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Please Note: This article is written for users of the following Microsoft Word versions: 2007, 2010, 2013, and 2016. If you are using an earlier version (Word 2003 or earlier), this tip may not work for you. For a version of this tip written specifically for earlier versions of Word, click here: Upside-Down Printing.
For some printing jobs, you may have a need to print text both rightside-up and upside-down on the same piece of paper. Unfortunately, Word doesn't have a way to easily do this, instead only allowing you to rotate text 90 degrees left or right. (To print something upside down you need to rotate it 180 degrees.)
There are several workarounds you can try, however. First, if the information you have to print upside down is fairly short, you could use WordArt. Your text is actually saved in your document as a graphics object, which Word allows you to rotate freely on the page. The only drawback to this is that WordArt doesn't give you the range of text control that Word does, and it was never meant to handle large selections of text, such as a quarter page or a half page of information.
Another option is to create your text in a different application and then insert it into Word as an object. (This is very similar to the WordArt approach, as you are dealing with non-Word objects within Word.) For instance, you could create a fully rotated text object within PowerPoint and then insert it in your Word document.
If you have access to a graphics program you could also try these steps:
Now you can position your upside-down text anywhere you want. Of course, if you want to make changes to the upside-down text, you can't do so without redoing all these steps. Why? Because the upside-down information is not really text, but a graphic image.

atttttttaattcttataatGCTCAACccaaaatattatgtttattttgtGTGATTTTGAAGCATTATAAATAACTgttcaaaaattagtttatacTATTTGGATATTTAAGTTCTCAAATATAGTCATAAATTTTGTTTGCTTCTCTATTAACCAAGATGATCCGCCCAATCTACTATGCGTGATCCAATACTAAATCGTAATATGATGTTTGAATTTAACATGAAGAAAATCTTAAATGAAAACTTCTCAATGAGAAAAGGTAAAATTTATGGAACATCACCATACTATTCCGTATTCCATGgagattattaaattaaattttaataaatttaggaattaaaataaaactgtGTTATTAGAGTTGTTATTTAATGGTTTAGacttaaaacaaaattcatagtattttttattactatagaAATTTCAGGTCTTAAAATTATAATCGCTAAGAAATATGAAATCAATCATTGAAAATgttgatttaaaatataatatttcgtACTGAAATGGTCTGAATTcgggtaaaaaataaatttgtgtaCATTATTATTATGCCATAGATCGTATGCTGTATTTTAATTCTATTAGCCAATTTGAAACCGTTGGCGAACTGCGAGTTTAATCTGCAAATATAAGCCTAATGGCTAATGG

As mentioned earlier, Word allows you to rotate text 90 degrees either left or right. This capability can be utilized to achieve the look that is wanted. Try these general steps:
The result, of course, is that you have text that is 180 degrees in relation to each other, which means it appears upside down when printed. Formatting text using this approach can be a bit challenging, but for some uses it may be an easy way to achieve the desired result.
You could use a similar approach using a text box instead of a table. Follow these steps:
Finally, perhaps the two easiest solutions don't even use Word at all. First, you could use a different program (such as Publisher) that supports upside-down text. Second, you could simply put your paper through the printer twice—once for the rightside-up text and once for the upside-down text. (Of course, you would have to rotate the paper by 180 degrees for each printing pass.)
WordTips is your source for cost-effective Microsoft Word training. (Microsoft Word is the most popular word processing software in the world.) This tip (8341) applies to Microsoft Word 2007, 2010, 2013, and 2016. You can find a version of this tip for the older menu interface of Word here: Upside-Down Printing.
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